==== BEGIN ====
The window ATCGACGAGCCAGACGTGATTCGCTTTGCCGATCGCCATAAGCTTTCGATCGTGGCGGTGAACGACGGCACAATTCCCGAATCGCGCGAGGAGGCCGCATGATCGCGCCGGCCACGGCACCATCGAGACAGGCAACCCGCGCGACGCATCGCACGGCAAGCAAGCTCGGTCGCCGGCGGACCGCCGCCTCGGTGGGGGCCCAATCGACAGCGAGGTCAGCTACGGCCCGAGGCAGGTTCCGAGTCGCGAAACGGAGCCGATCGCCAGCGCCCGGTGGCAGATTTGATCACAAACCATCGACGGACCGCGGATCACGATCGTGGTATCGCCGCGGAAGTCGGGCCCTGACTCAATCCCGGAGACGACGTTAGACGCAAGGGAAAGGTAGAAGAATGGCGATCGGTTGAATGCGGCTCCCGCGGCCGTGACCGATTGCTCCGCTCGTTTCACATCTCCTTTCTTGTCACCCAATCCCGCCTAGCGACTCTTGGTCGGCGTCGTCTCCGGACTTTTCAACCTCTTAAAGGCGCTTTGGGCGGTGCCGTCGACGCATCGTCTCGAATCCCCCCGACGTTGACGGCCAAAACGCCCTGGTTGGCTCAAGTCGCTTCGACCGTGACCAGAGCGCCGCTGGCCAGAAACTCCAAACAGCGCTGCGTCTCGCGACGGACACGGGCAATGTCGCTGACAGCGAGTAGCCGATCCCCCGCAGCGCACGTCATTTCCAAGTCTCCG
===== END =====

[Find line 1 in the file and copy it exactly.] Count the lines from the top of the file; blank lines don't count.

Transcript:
The window ATCGACGAGCCAGACGTGATTCGCTTTGCCGATCGCCATAAGCTTTCGATCGTGGCGGTGAACGACGGCACAATTCCCGAATCGCGCGAGGAGGCCGCATGATCGCGCCGGCCACGGCACCATCGAGACAGGCAACCCGCGCGACGCATCGCACGGCAAGCAAGCTCGGTCGCCGGCGGACCGCCGCCTCGGTGGGGGCCCAATCGACAGCGAGGTCAGCTACGGCCCGAGGCAGGTTCCGAGTCGCGAAACGGAGCCGATCGCCAGCGCCCGGTGGCAGATTTGATCACAAACCATCGACGGACCGCGGATCACGATCGTGGTATCGCCGCGGAAGTCGGGCCCTGACTCAATCCCGGAGACGACGTTAGACGCAAGGGAAAGGTAGAAGAATGGCGATCGGTTGAATGCGGCTCCCGCGGCCGTGACCGATTGCTCCGCTCGTTTCACATCTCCTTTCTTGTCACCCAATCCCGCCTAGCGACTCTTGGTCGGCGTCGTCTCCGGACTTTTCAACCTCTTAAAGGCGCTTTGGGCGGTGCCGTCGACGCATCGTCTCGAATCCCCCCGACGTTGACGGCCAAAACGCCCTGGTTGGCTCAAGTCGCTTCGACCGTGACCAGAGCGCCGCTGGCCAGAAACTCCAAACAGCGCTGCGTCTCGCGACGGACACGGGCAATGTCGCTGACAGCGAGTAGCCGATCCCCCGCAGCGCACGTCATTTCCAAGTCTCCG